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A view of the 16th century Pont Neuf bridge over The River Garonne in Toulouse

A quick look at Toulouse from a campervan

October 23, 2019

On Monday we had an appointment in the city of Toulouse and as it is a seven-hour drive from us, we decided to head there for Saturday and Sunday night and take a look at one of the very few cities in France we had never visited. I’d like to say we saw it all and can offer you a great guide on what to do and see but truth be told, the city is huge (the fourth biggest in France) and we only had time to take a cursory glance at it.

A view of the 16th century Pont Neuf bridge over The River Garonne in Toulouse

A view of the 16th century Pont Neuf bridge over The River Garonne in Toulouse.

We arrived on Saturday afternoon having booked one of the two city campsites online the day before (we don’t usually book campsites ahead at this time of the year but have been caught out a couple of times in cities lately with no room at the inn). Neither campsite had stellar reviews so we went for the one that promised a good sanitation block and a bike route into the city, along The Canal du Midi, “Camping Le Rupe”. The campsite was pretty much as described in the reviews – in a really grotty area (don’t plan to eat out!), lacking maintenance with fortress-like security and excellent loos/showers. I’d add that the reception staff were really helpfull and it was a very convenient base from which to set off into the city on bikes. There was a good Boulangerie just around the corner from the campsite and the receptionist told us the public transport options into the city were good and regular too if you don’t fancy the bike ride.

The St Pierre bridge from a more flattering angle

The St Pierre bridge from a more flattering angle.

Once we had cycled the 12 kms into the city (all on cycle routes, no hills), we enjoyed our Saturday afternoon there. Toulouse is known as “La Ville Rose” (The Pink City) due to the many buildings built with pinkish coloured bricks/roof tiles and there are multiple architectural treasures to see from the 16th century Pont Neuf bridge that spans the mighty River Garonne to the Basilica de Saint Serin, the oldest Romanesque building in Europe (and a UNESCO World Heritage Site).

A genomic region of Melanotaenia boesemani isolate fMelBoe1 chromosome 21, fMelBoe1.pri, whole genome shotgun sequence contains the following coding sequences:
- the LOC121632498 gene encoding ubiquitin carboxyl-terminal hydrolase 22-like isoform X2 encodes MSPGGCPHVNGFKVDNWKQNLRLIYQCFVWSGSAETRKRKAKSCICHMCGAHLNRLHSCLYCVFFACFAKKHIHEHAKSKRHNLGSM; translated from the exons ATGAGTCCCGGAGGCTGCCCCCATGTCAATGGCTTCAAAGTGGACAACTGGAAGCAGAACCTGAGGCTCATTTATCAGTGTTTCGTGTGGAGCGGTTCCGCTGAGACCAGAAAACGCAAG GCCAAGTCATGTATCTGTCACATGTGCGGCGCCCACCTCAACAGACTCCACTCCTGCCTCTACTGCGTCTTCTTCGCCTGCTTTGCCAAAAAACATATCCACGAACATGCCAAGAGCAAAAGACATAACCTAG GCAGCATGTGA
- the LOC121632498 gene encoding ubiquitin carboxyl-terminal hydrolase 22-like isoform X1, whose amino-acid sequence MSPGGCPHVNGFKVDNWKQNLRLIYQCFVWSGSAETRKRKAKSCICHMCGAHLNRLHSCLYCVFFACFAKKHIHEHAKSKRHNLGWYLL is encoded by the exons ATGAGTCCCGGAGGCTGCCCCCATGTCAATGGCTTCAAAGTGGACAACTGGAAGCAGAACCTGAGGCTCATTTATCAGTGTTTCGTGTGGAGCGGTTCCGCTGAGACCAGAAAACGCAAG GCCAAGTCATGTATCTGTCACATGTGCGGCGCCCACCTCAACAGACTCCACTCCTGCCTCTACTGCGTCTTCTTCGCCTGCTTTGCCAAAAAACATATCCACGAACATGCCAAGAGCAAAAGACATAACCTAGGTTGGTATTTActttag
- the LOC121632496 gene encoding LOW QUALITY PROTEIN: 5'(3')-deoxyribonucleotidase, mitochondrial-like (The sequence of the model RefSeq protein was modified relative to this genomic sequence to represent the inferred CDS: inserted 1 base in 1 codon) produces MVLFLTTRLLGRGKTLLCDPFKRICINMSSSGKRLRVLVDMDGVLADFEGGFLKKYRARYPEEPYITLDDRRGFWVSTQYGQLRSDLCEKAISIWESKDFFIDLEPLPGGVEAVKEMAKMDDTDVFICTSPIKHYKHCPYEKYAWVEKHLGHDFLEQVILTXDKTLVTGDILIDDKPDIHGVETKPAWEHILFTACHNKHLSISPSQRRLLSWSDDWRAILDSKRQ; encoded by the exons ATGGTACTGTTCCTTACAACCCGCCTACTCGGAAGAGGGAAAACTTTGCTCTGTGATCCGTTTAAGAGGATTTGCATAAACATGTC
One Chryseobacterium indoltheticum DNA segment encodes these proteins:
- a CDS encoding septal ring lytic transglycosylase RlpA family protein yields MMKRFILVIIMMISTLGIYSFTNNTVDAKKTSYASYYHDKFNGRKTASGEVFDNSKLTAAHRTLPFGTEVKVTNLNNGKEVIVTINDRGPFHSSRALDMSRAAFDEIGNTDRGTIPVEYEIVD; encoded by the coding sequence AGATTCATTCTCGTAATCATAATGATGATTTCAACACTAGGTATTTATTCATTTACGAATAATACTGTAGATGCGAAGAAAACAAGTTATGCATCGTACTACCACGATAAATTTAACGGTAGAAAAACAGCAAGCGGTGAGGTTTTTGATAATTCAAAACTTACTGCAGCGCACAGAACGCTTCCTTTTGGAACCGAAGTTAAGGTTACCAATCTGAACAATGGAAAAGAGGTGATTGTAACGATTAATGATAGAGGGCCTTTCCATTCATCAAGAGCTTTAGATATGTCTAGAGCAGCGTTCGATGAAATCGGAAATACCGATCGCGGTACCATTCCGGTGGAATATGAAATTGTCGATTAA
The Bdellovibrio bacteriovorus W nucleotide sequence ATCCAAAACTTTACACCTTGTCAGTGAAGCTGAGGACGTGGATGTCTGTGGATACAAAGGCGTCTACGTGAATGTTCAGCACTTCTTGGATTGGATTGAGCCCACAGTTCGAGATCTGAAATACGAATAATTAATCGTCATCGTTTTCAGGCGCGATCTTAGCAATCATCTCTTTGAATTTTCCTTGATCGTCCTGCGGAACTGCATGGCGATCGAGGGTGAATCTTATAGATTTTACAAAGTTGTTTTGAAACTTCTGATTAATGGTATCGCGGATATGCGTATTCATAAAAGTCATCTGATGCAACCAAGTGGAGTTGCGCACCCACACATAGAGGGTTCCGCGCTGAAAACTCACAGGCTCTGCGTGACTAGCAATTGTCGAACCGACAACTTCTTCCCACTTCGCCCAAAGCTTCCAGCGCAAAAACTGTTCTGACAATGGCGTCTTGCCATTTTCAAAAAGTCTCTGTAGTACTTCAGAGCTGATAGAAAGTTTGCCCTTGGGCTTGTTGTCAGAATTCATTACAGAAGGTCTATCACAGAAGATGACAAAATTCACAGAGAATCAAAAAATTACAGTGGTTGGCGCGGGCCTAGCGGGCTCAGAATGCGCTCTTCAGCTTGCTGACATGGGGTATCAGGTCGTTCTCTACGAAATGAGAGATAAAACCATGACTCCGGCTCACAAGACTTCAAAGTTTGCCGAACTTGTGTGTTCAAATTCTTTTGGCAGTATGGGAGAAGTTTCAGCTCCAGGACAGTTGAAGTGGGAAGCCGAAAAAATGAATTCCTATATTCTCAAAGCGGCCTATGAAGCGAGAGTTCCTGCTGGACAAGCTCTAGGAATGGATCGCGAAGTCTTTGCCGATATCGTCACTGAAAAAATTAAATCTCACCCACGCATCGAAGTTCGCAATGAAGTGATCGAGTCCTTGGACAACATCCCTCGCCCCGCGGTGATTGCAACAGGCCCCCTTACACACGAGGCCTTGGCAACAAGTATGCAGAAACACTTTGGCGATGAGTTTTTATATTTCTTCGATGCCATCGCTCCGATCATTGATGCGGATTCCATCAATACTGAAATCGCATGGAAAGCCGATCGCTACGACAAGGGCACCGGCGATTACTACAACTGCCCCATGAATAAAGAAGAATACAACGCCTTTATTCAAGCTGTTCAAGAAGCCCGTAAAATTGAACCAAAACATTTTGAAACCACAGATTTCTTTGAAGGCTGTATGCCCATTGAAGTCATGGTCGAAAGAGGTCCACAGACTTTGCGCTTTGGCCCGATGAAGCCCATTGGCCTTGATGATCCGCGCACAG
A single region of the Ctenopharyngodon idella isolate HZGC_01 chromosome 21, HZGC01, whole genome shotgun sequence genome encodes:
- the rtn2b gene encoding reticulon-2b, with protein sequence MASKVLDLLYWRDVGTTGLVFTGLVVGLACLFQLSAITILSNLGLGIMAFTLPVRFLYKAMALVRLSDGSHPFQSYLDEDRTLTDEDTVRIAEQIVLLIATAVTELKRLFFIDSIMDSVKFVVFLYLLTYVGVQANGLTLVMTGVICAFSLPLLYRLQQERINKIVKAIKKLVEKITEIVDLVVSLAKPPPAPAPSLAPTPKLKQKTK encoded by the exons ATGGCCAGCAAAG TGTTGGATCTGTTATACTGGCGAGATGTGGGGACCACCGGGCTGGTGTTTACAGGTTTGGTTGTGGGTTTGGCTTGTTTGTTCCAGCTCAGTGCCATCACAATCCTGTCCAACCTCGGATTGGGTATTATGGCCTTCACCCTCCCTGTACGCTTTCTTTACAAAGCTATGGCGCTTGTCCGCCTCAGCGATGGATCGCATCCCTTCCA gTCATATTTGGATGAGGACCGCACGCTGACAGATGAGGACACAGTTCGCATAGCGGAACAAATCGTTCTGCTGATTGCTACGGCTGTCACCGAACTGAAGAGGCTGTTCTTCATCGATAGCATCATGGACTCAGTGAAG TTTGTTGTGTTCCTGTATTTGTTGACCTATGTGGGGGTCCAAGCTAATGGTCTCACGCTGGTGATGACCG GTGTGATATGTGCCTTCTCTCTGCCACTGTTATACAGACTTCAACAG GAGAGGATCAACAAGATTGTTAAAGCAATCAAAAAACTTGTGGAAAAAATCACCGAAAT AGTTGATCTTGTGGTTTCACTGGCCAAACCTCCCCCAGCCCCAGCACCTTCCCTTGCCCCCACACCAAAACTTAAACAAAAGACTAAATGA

Is this a young woman dangling from the St Pierre brige over the Garonne.  No just some brilliant art that had every visitor studying it intently

Is this a young woman dangling from the St Pierre brige over the Garonne. No just some brilliant art that had every visitor studying it intently.

This city has a lovely atmosphere with plenty of outdoor cafes, bars and restaurants as well as street performers and interesting street art plus the one thing that makes everybody feel good – the warmth and sunshine you get this far south. I’m sure the fact that is was sunny and 24 degrees C added to the relaxed atmosphere as it felt more like August than October and we thoroughly enjoyed exploring on bike and foot, pausing to listen to the best busked rendition of “Redemption Song” we have ever heard.

Our brief glance of this city told us we like it but we did not even scratch the surface of what it has to offer so we’ll be back to explore another day.

You see interesting architecture at every turn as you explore the centre of Toulouse

You see interesting architecture at every turn as you explore the centre of Toulouse.

If you are planning to visit Toulouse in a motorhome or campervan, we’d recommend staying at “Camping Le Rupe” for security and convenience. There are gorgeous parts of Toulouse but some suburbs clearly have real poverty and crime issues. There were makeshift homes in tents along the canal and any of the city fuel stations make you pre-pay before you can fill up (we have never seen this during daylight hours in France before!) which is a sure sign not to leave your vehicle unattended in a public carpark. We did not once feel threatened in the city centre or the scruffy suburbs but with this much visible contrast between the haves and the have nots, security of one’s possessions is vital.

Camping Le Rupe charged €40 for the night and whilst it would never be a holiday destination, it was a convenient and secure place to visit the city from and we were made very welcome.

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